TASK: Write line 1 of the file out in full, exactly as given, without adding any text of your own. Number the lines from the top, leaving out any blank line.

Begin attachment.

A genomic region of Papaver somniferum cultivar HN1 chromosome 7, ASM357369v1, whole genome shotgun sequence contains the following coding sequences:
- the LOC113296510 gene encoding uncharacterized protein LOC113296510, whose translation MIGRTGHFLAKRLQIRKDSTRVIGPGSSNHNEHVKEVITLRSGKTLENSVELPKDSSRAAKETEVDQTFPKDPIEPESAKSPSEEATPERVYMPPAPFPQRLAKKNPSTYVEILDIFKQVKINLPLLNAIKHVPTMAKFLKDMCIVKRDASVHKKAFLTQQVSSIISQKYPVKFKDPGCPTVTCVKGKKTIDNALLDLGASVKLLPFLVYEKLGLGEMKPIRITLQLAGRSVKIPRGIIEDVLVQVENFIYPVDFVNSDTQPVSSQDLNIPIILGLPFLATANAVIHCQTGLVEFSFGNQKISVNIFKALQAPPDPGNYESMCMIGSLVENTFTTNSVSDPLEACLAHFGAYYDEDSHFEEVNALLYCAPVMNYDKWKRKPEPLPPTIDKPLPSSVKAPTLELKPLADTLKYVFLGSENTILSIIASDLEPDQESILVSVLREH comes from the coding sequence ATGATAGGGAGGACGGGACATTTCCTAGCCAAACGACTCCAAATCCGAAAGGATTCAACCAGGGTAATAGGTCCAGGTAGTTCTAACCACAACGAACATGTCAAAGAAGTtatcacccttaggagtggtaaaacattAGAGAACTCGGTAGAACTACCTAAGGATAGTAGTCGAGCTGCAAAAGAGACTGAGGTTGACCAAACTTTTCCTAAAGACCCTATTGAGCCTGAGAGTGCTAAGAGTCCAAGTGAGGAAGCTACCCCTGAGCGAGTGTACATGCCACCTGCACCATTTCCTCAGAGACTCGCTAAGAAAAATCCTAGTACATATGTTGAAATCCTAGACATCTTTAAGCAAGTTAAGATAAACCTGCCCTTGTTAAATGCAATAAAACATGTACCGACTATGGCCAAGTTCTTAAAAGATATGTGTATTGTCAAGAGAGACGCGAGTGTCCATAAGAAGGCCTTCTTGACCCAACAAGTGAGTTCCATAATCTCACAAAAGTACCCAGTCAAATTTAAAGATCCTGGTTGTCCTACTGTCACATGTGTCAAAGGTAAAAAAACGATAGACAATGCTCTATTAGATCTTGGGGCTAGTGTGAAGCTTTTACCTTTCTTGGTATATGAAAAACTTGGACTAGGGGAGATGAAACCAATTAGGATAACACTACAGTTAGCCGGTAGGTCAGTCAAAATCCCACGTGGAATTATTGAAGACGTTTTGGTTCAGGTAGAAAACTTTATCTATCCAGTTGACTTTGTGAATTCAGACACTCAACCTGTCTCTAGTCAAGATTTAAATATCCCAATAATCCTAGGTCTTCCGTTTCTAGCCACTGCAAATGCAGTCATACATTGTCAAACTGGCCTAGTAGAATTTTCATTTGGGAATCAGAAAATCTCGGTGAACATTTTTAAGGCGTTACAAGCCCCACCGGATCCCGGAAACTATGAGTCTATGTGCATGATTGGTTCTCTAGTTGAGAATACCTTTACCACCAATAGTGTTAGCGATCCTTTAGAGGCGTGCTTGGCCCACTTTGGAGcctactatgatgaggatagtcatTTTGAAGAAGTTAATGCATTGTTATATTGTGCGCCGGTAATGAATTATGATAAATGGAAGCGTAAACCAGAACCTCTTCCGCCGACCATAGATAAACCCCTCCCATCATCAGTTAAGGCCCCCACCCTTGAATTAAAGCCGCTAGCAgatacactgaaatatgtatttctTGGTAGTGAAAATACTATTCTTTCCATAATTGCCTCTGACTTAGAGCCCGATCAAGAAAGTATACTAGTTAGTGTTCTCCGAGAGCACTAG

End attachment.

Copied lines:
A genomic region of Papaver somniferum cultivar HN1 chromosome 7, ASM357369v1, whole genome shotgun sequence contains the following coding sequences: